Rating: 3 Stars
Synopsis via Goodreads:
Sixteen-year-old heiress and paparazzi darling Liddi Jantzen hates the spotlight. But as the only daughter in the most powerful tech family in the galaxy, it’s hard to escape it. So when a group of men show up at her house uninvited, she assumes it’s just the usual media-grubs. That is, until shots are fired.
Liddi escapes, only to be pulled into an interplanetary conspiracy more complex than she ever could have imagined. Her older brothers have been caught as well, trapped in the conduits between the planets. And when their captor implants a device in Liddi’s vocal cords to monitor her speech, their lives are in her hands: One word and her brothers are dead.
Desperate to save her family from a desolate future, Liddi travels to another world, where she meets the one person who might have the skills to help her bring her eight brothers home—a handsome dignitary named Tiav. But without her voice, Liddi must use every bit of her strength and wit to convince Tiav that her mission is true. With the tenuous balance of the planets deeply intertwined with her brothers’ survival, just how much is Liddi willing to sacrifice to bring them back?
Haunting and mesmerizing, this retelling of Hans Christian Andersen’s The Wild Swans strings the heart of the classic with a stunning, imaginative world as a star-crossed family fights for survival in this companion to Stitching Snow.
I tried so hard to like this. A re-telling of a non-popular fairytale, The Wild Swans? Interesting, unique theme and storyline?
Check and check.
I’d never heard of The Wild Swans before this book, but that didn’t matter. The theme, the engineering genius of all the siblings, the worlds, the single sister trying to save all her older brothers no matter what . . . I loved it all.
But something was still missing. The middle of the book just kind of dragged on for me, with Liddi unable to talk and communicate with other people, especially since she lives in a world so advanced that the written language is all but extinct. She was never taught how to write. (This sounds like a horror book at this point to me . . .)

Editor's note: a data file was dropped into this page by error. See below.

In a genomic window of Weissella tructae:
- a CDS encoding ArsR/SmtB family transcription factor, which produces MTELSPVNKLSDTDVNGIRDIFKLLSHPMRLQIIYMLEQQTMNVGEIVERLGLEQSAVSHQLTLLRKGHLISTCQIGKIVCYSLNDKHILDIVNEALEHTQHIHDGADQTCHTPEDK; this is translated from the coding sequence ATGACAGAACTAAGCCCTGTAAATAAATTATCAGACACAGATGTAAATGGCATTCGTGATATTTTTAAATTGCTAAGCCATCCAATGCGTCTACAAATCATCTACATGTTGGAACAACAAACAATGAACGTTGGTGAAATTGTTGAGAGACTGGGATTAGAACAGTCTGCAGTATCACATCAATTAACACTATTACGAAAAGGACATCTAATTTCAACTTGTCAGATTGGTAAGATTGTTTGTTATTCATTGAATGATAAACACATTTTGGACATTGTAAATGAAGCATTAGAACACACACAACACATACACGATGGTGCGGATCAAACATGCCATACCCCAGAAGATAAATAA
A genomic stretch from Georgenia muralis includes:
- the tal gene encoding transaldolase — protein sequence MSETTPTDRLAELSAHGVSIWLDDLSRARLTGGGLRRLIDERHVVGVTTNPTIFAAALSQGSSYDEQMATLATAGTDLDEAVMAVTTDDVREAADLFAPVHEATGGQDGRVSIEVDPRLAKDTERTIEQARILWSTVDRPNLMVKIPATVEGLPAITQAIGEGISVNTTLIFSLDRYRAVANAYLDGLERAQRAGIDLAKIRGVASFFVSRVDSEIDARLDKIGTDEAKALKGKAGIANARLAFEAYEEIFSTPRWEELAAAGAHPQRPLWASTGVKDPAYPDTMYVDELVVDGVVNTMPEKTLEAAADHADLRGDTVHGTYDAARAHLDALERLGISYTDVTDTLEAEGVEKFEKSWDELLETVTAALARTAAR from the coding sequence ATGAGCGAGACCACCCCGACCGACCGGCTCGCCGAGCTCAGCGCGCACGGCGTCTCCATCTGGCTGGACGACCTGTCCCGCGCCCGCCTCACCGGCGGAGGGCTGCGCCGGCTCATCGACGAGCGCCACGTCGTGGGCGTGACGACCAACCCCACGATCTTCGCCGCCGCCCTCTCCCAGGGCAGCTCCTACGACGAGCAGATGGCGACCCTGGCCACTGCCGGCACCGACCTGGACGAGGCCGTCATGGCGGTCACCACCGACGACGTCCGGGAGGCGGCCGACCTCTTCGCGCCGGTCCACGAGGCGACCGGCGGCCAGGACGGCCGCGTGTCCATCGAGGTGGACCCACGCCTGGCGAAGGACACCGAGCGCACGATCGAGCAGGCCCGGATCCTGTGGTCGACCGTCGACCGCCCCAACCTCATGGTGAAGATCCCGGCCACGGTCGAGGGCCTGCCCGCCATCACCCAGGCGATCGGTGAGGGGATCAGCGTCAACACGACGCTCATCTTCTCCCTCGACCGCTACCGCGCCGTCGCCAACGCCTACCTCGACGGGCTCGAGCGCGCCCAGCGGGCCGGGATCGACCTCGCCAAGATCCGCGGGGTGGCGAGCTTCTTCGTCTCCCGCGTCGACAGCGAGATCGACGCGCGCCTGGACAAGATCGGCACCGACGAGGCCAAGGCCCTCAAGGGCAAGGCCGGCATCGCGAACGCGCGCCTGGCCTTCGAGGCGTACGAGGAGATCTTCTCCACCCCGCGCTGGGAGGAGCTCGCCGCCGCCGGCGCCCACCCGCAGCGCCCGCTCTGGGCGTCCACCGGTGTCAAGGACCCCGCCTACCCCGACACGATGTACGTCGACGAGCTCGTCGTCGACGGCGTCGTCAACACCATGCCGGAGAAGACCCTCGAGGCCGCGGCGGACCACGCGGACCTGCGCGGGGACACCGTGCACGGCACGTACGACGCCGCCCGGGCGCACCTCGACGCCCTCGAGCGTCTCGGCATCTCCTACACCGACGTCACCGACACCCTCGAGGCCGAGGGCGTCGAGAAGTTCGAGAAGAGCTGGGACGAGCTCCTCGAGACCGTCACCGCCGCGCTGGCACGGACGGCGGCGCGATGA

She’s frustrated, and I get that. And she does everything she can to save her brothers, even with them telling her that they’ll take care of everything, that they just need her safe.
I loved the sibling love going on. In any book that has deep-rooted sibling connections – especially brother-sister connections for me – I applaud it. It’s hard to find nowadays.
“Like Durant always says, if someone knows something you don’t, don’t be proud—just get learning, quick.”
In that sense, this book is a five out of five stars.
But . . . that wasn’t all this book was about, unfortunately.
The romance left something to be desired. Tiav is nice enough. Kind, trusting enough. I didn’t have any issue with his character. I liked him. I just didn’t love him.
There was nothing about him that was memorable to me. Frankly, I would have been just fine with no romance involved in this, just sibling love.
I wanted more time with Liddi and her overprotective brothers. I wanted more backstory about Liddi and her life as the inheritor to the most prominent business in all the worlds. About her parents’ deaths. We do get little snippets in-between chapters of this, and I found that those were the parts I liked the best.
Liddi is a good character. She doesn’t make stupid decisions, doesn’t put her brothers in more danger with her choices. Sometimes she acts rashly, because she sees an opening and takes it, but only with the best of intentions that I could understand. I would have done the same.
While Liddi is prone to a bit of angst and self-loathing, it’s not too much. She gets over it easily enough.
But sometimes the world was a little difficult to understand. I found myself confused as to what scenes looked like. I didn’t quite understand the mechanics of a lot of the things that were going on in the story, about the engineering process and what these “portals” between the worlds look like, how the man-made ones were even created . . . Which wouldn’t be so bad, since Liddi herself doesn’t quite understand all that, but it got to the point where my eyes were skimming over paragraphs because I couldn’t understand what was going on.
I had a problem with the ending, too. It took me by surprise, I’ll give it that, but not in a very good way.
I think I was hoping for a story more like Stitching Snow, which was one of my top reads of last year.